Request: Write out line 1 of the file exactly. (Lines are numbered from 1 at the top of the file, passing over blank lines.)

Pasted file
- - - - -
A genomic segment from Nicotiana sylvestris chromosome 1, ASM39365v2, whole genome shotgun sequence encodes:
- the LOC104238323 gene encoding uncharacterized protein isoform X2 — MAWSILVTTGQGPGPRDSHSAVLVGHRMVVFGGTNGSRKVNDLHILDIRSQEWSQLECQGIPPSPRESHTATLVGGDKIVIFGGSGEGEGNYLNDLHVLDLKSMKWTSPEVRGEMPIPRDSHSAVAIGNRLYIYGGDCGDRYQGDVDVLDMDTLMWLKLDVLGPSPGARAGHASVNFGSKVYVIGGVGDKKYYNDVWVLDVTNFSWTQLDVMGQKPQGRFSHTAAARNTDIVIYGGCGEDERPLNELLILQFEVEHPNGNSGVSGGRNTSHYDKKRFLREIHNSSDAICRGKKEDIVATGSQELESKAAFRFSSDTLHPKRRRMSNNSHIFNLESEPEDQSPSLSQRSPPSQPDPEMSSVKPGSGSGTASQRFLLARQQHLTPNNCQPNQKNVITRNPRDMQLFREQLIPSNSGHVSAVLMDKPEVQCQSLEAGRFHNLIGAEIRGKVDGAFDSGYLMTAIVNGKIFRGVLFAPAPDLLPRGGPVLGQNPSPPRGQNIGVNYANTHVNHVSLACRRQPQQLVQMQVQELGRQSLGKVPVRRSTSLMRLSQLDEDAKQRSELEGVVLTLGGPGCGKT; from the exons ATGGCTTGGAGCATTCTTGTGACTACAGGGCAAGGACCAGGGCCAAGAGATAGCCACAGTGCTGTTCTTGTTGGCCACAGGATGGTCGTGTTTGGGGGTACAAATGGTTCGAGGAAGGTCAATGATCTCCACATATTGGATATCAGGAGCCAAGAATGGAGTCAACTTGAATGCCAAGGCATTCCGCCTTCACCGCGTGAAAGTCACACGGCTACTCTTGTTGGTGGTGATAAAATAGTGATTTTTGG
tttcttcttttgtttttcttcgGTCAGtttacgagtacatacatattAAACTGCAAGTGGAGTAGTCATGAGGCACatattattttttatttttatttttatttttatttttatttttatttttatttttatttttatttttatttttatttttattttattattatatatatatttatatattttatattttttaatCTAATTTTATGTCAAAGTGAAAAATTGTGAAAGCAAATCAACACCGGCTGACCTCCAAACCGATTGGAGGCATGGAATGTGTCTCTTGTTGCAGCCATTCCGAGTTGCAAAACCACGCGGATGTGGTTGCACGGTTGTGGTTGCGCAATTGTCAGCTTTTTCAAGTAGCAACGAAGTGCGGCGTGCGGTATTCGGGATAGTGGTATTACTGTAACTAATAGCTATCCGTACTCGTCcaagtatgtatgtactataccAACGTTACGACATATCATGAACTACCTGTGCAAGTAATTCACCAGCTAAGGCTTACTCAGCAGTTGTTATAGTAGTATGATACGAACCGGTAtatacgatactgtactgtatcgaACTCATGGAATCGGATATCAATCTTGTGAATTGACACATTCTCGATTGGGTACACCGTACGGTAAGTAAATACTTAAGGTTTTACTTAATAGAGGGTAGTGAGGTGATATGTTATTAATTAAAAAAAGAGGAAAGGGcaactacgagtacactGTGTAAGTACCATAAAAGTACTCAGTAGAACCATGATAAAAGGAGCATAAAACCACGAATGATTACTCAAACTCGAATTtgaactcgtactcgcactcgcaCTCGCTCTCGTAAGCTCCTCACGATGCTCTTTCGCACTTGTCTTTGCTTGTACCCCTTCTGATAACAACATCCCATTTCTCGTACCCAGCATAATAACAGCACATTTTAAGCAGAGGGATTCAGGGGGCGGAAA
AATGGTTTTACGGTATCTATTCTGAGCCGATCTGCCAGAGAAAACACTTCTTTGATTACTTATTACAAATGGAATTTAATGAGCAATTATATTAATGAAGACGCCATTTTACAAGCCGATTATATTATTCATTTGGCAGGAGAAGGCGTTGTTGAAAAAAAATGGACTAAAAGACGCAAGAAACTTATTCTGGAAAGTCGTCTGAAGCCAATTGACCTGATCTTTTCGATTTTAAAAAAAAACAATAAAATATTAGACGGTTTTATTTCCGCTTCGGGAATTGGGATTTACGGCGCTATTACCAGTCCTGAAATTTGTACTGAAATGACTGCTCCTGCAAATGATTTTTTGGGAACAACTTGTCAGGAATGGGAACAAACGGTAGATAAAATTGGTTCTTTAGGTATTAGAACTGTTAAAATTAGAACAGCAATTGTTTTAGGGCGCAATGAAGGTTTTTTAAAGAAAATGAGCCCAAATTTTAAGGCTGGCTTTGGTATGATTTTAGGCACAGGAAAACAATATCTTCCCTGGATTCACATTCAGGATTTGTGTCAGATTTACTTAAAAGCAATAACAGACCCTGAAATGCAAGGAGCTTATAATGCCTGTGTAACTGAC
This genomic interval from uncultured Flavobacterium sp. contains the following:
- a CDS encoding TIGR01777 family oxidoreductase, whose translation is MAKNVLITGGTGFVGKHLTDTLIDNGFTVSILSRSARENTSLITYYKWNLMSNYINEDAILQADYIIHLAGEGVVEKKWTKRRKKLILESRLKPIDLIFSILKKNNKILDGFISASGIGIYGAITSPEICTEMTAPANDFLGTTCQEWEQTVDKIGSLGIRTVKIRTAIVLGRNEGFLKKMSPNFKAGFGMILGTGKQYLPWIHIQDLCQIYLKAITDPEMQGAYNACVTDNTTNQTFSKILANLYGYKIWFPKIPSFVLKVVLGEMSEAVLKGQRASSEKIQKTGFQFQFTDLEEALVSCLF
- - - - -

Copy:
A genomic segment from Nicotiana sylvestris chromosome 1, ASM39365v2, whole genome shotgun sequence encodes: